Tortillas (corn tortillas if available)
Light olive oil, or other cooking oil
Baked beans

Heat a small amount of oil in a large frying pan or wok. Place one tortilla flat in the pan. I find corn tortillas work better than flour tortillas as flour tortillas tend to go dry and flaky when cooked. I prefer the consistency of corn tortillas. As the tortilla is warming through, spoon on some baked beans. No need to heat first, straight from the tin is fine. Then place some grated or sliced cheese on top of the beans. Don't get the cheese and beans too close to the edge or it can get really messy! Place another tortilla on top and then carefully flip the whole lot over to cook the other tortilla. After another minute or so, carefully slide the quesadilla out of the pan onto a large plate or chopping board. Allow to cool for a few minutes before slicing into wedges.

Chilli con Carne
(you could also substitute the meat for a selection of your favourite vegetables)

Lean minced beef
Cooking oil
Tomatoes (fresh or tinned)
Oxo cube (or similar stock)
Freshly boiled water
Tomato purée
Chilli Purée
Kidney beans
Mushrooms (optional)
Freshly ground black pepper, to taste

Heat some oil in a large pan or wok and fry the minced beef until browned. Chop the onion, add to the mince and fry together for a couple of minutes. Crumble in the Oxo cube. Add about half a pint of freshly boiled water, stir in the Oxo cube and then allow to simmer. While simmering, add the tomatoes, tomato purée, chilli purée, kidney beans and mushrooms. Stir well, cover and simmer, stirring occasionally for another 10-15 minutes. Add freshly ground black pepper to taste, stir though again and serve with rice, jacket potato or wedges.

Friday, 28 October 2011

Let your children play

"Get down"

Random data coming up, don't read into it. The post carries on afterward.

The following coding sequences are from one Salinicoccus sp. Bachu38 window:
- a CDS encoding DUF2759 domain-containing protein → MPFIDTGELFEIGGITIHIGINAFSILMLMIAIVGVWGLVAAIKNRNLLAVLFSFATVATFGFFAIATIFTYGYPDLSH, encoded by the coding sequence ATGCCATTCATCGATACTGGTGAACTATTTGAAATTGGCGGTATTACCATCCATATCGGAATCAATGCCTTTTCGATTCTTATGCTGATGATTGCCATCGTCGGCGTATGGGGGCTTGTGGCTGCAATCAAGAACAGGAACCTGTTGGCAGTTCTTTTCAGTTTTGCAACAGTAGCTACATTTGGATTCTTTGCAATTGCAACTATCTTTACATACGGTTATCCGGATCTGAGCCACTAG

"Get off"
"Come here now"
"You're not allowed to do that"
"If you don't get down we'll go home"

...Why some people bother taking their children to playgrounds I do not know. They certainly don't take them there to play.

A recent example I have come across is…

At a soft play area I frequent with Lucinda, there is a ball pool with an air blowing device. The air blower is situated in the middle of an 18" high padded platform, in the middle of the ball pool. If you press a button it activates the blower so if you then put balls over it they levitate in the air.
This particular three year old boy had climbed onto the platform and was enjoying the air blowing up his trouser legs. When I saw him I thought how fun it looked and how much I'd also like to do that. When his mum saw him she said words to this effect - "Get down. You're not allowed on that". Child didn't get down so she then said "If you don't get down we're going straight home". Child still didn't get down so his dad then said "Two more minutes and then we're going", thinking he was helping but the mum disagreed and then said to him "No, not two more minutes. If he doesn't get down we're going home now". Dad said "Sorry" and wandered off! Mum then went and shouted to child "Come here now". Child then slowly made his way over to his mum who then crouched down in front of him, pointed her finger in his face and gave him a talking to. Lucinda was stood next to them, staring and giving this woman a dirty look while this was happening!

I would have been in disbelief but unfortunately I see similar occurences regularly. My thoughts on the incident are:

1. Why isn't he "allowed" on it? There are no signs to say it's forbidden to climb on the air blower. In my opinion, it is part of the play area. It is padded and it is not too high. It is the perfect opportunity for a young child to develop their climbing skills.

2. He had discovered that if he stood on it, the air blew up his trouser legs and that it was fun. It was a simple science experiment. He was learning. When his mum told him to get down, he was still mid-experiment and not ready to get down!

3. Not only did the mum try to blackmail the child into getting down by threatening him with going home if he didn't, she then didn't carry through her threat anyway because after she had shouted at him she let him go back into the play area and continue playing anyway.

4. The mum could not (or refused to) see things from her child's perspective. Where as I thought it looked fun and imagined how cool it would be to have air blowing up my trouser legs, this woman could only see a child breaking an imaginary rule.